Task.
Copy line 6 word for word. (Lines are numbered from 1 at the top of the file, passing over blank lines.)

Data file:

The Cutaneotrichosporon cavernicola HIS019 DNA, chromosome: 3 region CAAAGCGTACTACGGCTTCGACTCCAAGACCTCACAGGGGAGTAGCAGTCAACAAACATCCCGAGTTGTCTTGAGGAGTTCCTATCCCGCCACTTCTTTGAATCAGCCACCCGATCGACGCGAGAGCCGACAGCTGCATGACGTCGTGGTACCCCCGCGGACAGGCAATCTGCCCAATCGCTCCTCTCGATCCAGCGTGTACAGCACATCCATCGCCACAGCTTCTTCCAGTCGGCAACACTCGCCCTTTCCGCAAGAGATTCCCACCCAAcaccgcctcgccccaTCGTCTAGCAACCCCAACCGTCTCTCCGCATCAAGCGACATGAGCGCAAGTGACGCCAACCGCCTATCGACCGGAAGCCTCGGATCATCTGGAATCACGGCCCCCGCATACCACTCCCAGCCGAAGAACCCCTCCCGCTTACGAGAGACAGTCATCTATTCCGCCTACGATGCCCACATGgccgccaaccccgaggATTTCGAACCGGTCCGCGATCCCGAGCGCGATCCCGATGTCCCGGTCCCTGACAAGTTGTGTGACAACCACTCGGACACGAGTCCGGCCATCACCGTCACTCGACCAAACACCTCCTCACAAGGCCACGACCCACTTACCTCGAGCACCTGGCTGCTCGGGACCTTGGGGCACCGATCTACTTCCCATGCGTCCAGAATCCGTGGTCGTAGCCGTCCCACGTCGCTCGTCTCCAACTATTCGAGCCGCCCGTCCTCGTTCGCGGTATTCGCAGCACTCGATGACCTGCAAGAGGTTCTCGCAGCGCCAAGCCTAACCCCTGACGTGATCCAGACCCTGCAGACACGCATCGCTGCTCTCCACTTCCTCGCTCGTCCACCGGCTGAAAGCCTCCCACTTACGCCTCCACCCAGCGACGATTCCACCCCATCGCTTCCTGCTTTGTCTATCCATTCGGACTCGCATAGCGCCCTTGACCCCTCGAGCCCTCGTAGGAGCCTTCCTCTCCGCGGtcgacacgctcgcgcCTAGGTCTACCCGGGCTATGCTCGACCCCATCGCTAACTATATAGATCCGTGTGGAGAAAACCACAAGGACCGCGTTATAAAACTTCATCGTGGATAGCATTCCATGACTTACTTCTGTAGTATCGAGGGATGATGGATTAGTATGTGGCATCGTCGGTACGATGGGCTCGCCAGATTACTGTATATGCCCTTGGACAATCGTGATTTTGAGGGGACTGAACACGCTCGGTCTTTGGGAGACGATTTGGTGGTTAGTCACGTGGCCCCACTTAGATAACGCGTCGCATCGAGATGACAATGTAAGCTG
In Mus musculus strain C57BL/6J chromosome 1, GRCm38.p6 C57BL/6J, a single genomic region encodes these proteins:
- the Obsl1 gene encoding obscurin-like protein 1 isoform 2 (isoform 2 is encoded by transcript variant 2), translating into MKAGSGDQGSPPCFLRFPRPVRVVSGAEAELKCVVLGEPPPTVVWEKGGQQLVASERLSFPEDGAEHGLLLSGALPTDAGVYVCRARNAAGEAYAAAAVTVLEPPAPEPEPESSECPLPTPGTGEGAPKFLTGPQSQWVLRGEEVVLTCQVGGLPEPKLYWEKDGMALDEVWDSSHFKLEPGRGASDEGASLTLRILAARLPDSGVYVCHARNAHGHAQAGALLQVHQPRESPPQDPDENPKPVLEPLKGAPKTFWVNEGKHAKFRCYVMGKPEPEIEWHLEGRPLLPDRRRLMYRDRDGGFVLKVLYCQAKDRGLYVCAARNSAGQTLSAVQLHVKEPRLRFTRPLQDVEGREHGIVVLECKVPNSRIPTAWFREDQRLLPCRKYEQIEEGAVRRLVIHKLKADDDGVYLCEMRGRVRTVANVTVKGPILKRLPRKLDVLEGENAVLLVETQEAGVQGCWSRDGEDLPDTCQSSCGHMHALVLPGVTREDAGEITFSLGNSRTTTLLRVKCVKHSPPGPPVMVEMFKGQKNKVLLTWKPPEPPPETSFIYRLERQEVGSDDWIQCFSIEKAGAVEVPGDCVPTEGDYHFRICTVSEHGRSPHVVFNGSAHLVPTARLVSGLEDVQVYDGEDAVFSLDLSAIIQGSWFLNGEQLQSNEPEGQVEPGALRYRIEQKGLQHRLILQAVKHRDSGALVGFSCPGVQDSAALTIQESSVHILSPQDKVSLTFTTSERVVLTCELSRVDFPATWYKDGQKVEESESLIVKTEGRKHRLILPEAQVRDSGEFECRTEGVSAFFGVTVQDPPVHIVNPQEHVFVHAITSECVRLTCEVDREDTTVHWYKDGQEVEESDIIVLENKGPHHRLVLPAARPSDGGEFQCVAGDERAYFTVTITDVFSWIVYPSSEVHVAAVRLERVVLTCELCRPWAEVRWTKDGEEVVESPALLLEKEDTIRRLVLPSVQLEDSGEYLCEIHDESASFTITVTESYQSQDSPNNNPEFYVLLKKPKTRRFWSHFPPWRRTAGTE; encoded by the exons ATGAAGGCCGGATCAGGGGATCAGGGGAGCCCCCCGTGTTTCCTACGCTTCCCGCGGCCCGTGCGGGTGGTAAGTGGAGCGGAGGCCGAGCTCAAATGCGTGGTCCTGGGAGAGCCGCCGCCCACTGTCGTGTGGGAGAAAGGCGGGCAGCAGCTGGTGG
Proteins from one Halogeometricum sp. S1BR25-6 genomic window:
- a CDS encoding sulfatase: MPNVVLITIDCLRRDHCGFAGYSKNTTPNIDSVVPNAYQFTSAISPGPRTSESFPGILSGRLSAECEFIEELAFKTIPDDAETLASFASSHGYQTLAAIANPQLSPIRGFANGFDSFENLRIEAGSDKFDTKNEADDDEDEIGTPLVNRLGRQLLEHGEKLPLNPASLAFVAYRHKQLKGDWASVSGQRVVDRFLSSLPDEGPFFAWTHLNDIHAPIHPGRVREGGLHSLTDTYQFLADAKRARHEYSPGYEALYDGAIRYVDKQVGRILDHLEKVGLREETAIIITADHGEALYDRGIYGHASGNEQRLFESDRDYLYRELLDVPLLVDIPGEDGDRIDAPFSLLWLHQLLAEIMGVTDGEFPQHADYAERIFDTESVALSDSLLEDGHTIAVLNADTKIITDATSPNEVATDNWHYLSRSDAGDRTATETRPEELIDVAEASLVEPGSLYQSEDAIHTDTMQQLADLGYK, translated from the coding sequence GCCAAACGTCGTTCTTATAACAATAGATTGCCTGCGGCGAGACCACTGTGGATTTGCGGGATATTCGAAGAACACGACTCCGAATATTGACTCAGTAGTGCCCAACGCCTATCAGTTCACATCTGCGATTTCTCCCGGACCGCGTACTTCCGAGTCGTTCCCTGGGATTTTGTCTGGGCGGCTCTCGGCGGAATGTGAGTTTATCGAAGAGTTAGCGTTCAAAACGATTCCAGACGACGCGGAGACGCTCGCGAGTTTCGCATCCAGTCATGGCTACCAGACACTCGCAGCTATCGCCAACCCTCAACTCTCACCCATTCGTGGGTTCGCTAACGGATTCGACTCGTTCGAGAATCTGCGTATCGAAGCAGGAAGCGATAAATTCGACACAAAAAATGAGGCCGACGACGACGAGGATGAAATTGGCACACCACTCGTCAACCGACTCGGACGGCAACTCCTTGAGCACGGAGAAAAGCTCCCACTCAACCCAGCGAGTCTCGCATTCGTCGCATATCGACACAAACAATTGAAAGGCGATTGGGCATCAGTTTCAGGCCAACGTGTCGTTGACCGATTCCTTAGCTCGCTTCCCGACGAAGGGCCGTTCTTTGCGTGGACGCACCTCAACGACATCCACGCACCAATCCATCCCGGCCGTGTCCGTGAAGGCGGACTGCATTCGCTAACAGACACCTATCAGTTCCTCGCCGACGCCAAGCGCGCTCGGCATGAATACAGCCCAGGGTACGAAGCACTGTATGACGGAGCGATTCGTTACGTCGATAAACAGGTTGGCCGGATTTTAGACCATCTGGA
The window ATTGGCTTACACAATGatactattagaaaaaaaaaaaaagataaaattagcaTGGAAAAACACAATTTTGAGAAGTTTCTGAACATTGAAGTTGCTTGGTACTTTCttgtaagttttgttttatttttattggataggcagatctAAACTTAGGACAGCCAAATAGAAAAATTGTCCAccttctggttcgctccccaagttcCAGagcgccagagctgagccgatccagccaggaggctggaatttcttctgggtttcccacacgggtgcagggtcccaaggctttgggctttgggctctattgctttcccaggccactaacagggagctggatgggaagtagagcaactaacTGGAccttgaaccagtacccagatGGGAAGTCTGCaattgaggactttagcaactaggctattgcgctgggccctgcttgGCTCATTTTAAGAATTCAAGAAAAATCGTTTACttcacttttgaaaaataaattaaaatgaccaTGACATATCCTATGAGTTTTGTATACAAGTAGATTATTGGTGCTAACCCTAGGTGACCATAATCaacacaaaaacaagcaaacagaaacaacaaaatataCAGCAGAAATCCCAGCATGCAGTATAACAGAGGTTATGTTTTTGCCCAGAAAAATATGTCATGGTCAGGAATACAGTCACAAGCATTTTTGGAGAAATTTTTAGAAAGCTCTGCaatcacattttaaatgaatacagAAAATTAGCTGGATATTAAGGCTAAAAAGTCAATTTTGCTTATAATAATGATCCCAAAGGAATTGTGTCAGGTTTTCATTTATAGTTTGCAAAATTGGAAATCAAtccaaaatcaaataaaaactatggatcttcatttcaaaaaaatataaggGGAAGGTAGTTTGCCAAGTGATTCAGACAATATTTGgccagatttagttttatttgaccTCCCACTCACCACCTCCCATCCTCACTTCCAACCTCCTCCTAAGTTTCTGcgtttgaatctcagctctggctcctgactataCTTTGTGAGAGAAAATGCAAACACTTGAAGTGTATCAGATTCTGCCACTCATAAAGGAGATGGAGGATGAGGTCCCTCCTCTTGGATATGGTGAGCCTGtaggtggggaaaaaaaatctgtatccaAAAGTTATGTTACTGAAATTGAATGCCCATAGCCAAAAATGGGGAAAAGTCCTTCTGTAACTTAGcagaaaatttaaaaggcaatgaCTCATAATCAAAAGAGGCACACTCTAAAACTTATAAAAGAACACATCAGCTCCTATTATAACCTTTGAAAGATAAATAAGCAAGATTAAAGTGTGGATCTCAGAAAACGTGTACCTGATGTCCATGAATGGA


The window ATTGGCTTACACAATGatactattagaaaaaaaaaaaaagataaaattagcaTGGAAAAACACAATTTTGAGAAGTTTCTGAACATTGAAGTTGCTTGGTACTTTCttgtaagttttgttttatttttattggataggcagatctAAACTTAGGACAGCCAAATAGAAAAATTGTCCAccttctggttcgctccccaagttcCAGagcgccagagctgagccgatccagccaggaggctggaatttcttctgggtttcccacacgggtgcagggtcccaaggctttgggctttgggctctattgctttcccaggccactaacagggagctggatgggaagtagagcaactaacTGGAccttgaaccagtacccagatGGGAAGTCTGCaattgaggactttagcaactaggctattgcgctgggccctgcttgGCTCATTTTAAGAATTCAAGAAAAATCGTTTACttcacttttgaaaaataaattaaaatgaccaTGACATATCCTATGAGTTTTGTATACAAGTAGATTATTGGTGCTAACCCTAGGTGACCATAATCaacacaaaaacaagcaaacagaaacaacaaaatataCAGCAGAAATCCCAGCATGCAGTATAACAGAGGTTATGTTTTTGCCCAGAAAAATATGTCATGGTCAGGAATACAGTCACAAGCATTTTTGGAGAAATTTTTAGAAAGCTCTGCaatcacattttaaatgaatacagAAAATTAGCTGGATATTAAGGCTAAAAAGTCAATTTTGCTTATAATAATGATCCCAAAGGAATTGTGTCAGGTTTTCATTTATAGTTTGCAAAATTGGAAATCAAtccaaaatcaaataaaaactatggatcttcatttcaaaaaaatataaggGGAAGGTAGTTTGCCAAGTGATTCAGACAATATTTGgccagatttagttttatttgaccTCCCACTCACCACCTCCCATCCTCACTTCCAACCTCCTCCTAAGTTTCTGcgtttgaatctcagctctggctcctgactataCTTTGTGAGAGAAAATGCAAACACTTGAAGTGTATCAGATTCTGCCACTCATAAAGGAGATGGAGGATGAGGTCCCTCCTCTTGGATATGGTGAGCCTGtaggtggggaaaaaaaatctgtatccaAAAGTTATGTTACTGAAATTGAATGCCCATAGCCAAAAATGGGGAAAAGTCCTTCTGTAACTTAGcagaaaatttaaaaggcaatgaCTCATAATCAAAAGAGGCACACTCTAAAACTTATAAAAGAACACATCAGCTCCTATTATAACCTTTGAAAGATAAATAAGCAAGATTAAAGTGTGGATCTCAGAAAACGTGTACCTGATGTCCATGAATGGA